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Messages - Robert

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Ingredients / Re: Maris Otter
« on: January 20, 2018, 10:51:48 PM »
Yeah, doesn't get much better than this.  But you haven't said which one you prefer.
Oh, I'd stick with G&G, probably even if it wasn't a lot closer to me.  Over the years in known a number of shops in different places, and they're about as good as it gets. But I'm impressed with both in different ways. Vine is relatively new but they really hit the ground running.  John at G&G is always doing special orders too (getting me a bag of Weyermann Barke Pilsner which they don't usually carry.) I think the most important thing about any good shop is just that, if the customers and owners have a good relationship, they'll do what it takes to keep you happy! I've really had hit and miss luck online, it's so nice to have these personal local relationships.  Feel sorry for people who have no choice.  So hey, get that malt at Vine, and if you like it and it's more convenient, ask John and he'll probably get your next one!

Questions about the forum? / Re: Time Stamps
« on: January 20, 2018, 10:34:03 PM »
Ok, I'll bite.  What's UTC?
Coordinated Universal Time,  modern version of Greenwich Mean Time.  Time at 0° longitude. 

Questions about the forum? / Re: Time Stamps
« on: January 20, 2018, 10:27:06 PM »
I think I've noticed they're set to UTC.  It's 5:27 EST,  so if I'm right this should be stamped 10:27pm.

Ingredients / Re: Maris Otter
« on: January 20, 2018, 08:57:35 PM »
Well, on one hand Vine has all 3 brands.  The Munton's is $65 (for a 55# bag) there and the Simpson's and Crisp are both $81.  G&G only has the Munton's and it's $74.  For the most part, though, G&G has probably 95% of what I want and/or need.  Still gonna take a run up to Vine pretty soon.
Worth the trip.  I'd say prices _generally_ run higher at Vine but you did spot an exception!  One other difference is that G&G gives a price break at 10 lbs but Vine is by the lb until you buy the bag.  But you want a bag anyway! When you read the situation of a lot of people here on the forum, you realize we are really spoiled for choice of good brew shops in NEO.

Ingredients / Re: Maris Otter
« on: January 20, 2018, 06:00:01 PM »
You were peeking, weren't you?  Yeah, local is Grape & Granary.  Not so local is Label Peelers and now I've got to try Vine n Hop.
Yep, G&G is local, I've still never checked out Label Peelers.   Vine n Hop is nice, their prices are a little steep next to G&G, but they have a pretty wide selection of malts.  If I want something different I often go there and the price washes out when I save shipping!

Kegging and Bottling / Re: CO2 Purity and Why It's So Important
« on: January 20, 2018, 05:45:19 PM »
I should emphasize again that I'm _not_ disputing the effects of cold side aeration--I'm just wondering about how quickly they manifest at homebrew scales under homebrew handling conditions in a way that the typical taster can perceive them.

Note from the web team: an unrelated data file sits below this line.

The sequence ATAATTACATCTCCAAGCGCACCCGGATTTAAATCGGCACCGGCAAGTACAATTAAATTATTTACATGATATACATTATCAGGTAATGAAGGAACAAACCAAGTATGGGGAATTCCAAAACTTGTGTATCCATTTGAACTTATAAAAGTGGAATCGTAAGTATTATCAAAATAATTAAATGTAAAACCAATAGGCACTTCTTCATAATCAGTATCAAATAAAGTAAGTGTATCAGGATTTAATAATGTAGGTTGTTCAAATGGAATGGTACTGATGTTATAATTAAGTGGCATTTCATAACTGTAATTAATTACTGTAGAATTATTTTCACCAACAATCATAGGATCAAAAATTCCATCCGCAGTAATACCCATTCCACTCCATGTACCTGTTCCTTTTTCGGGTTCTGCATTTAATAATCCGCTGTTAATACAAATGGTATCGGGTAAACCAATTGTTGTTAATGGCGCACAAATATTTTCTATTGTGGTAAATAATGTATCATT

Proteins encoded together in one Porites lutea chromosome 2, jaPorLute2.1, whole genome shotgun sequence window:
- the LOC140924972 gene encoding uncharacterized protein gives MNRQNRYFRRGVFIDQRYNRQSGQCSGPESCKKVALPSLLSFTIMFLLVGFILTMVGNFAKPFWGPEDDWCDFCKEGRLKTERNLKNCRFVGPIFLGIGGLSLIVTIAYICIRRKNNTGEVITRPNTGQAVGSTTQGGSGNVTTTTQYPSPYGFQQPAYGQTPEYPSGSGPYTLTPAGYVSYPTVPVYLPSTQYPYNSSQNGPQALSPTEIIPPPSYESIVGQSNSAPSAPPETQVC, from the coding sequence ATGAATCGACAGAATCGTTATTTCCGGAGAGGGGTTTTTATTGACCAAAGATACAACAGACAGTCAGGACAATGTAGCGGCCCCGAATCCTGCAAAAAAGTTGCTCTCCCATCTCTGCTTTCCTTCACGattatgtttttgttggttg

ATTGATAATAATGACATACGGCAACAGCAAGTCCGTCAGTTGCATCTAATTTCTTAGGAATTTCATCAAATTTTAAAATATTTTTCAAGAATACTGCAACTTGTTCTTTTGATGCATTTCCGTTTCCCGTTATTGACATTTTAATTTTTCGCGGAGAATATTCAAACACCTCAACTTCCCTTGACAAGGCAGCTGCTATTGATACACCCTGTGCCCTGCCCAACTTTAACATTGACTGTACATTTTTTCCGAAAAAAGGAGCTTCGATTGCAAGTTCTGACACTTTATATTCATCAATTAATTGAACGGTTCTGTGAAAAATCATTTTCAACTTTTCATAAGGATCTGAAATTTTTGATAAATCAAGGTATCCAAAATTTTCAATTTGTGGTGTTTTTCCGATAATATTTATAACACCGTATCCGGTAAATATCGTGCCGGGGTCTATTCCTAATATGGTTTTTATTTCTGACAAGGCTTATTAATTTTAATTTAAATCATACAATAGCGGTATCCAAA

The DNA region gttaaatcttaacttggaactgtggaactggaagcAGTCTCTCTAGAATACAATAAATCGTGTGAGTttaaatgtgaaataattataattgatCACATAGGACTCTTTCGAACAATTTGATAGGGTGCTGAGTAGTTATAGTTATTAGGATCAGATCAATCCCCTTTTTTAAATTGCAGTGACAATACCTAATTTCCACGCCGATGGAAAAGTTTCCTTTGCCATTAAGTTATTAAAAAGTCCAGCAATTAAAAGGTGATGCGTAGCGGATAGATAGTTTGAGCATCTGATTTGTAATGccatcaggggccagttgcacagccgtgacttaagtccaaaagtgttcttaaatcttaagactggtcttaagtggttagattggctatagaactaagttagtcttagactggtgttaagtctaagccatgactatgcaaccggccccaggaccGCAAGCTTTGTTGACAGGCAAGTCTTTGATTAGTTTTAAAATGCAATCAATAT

I completely agree.  Numbers are one thing, taste is another.

Ingredients / Re: Maris Otter
« on: January 20, 2018, 05:35:31 PM »
Just curious, Dave C. in NE Ohio, where is this place? Sounds like it maybe should go on my list of "nearby" but not LHBS.

EDIT No, let me guess:  Vine n Hop?  (Already my nearby-not-LHBS)

All Grain Brewing / Re: Clarifying agents
« on: January 20, 2018, 04:34:08 PM »
Thanks, JT.   Upon further review, I've change nothing.   Everything I might change bumps up against some other element of my process, which really has been evolved as an organic whole.  So FOR ME, coarse pad filtration is the way to go.  Isn't it great how many options there are in brewing, and how there's never just one right answer?  I hope all of the ideas in this thread have helped the OP! (What exactly was he asking anyway...? ;))

All Grain Brewing / Re: Water Profile Red IPA
« on: January 20, 2018, 04:15:58 PM »
Do you use Bru'n Water?  I just started using it to build from RO, and it really is an amazing tool.  Contains lots of profiles to start from and makes it easy to design mash and sparge builds and predict pH.   If you haven't tried it, get the free version from the Bru'n Water website and start there! (It's an Excel spreadsheet, and I run it successfully on the Excel app for Android if you don't have a PC.)

General Homebrew Discussion / Re: N. C. Old Rasputin
« on: January 20, 2018, 04:02:27 AM »
You guys got me thinking. Time for OR again.  I go into one of my better local markets and there's new girl working beer.  She agrees OR is mighty tasty but says they don't have anything NC at the moment, and recommends HER favorite,  New Holland Dragon's Milk Bourbon Barrel Aged Stout, 11% abv.   Anybody had this? Did I blow $17 for a 4 pack? I'd never question the recommendation of the regular beer & wine manager, I've known her 20+ years. Not sure when I'll try this (but my birthday is this weekend.)

Dragons Milk is tasty. I remember the first time I had it and have continued to drink it on occasion. There are better barrel aged stouts out there but New Holland brews some good beer.
Thanks for reassurance. We have two local breweries somewhat known for barrel aged stouts (Thirsty Dog and Hoppin' Frog), so I figured a Michigan brew must be good if a local girl prefers it! Or maybe she's new in town.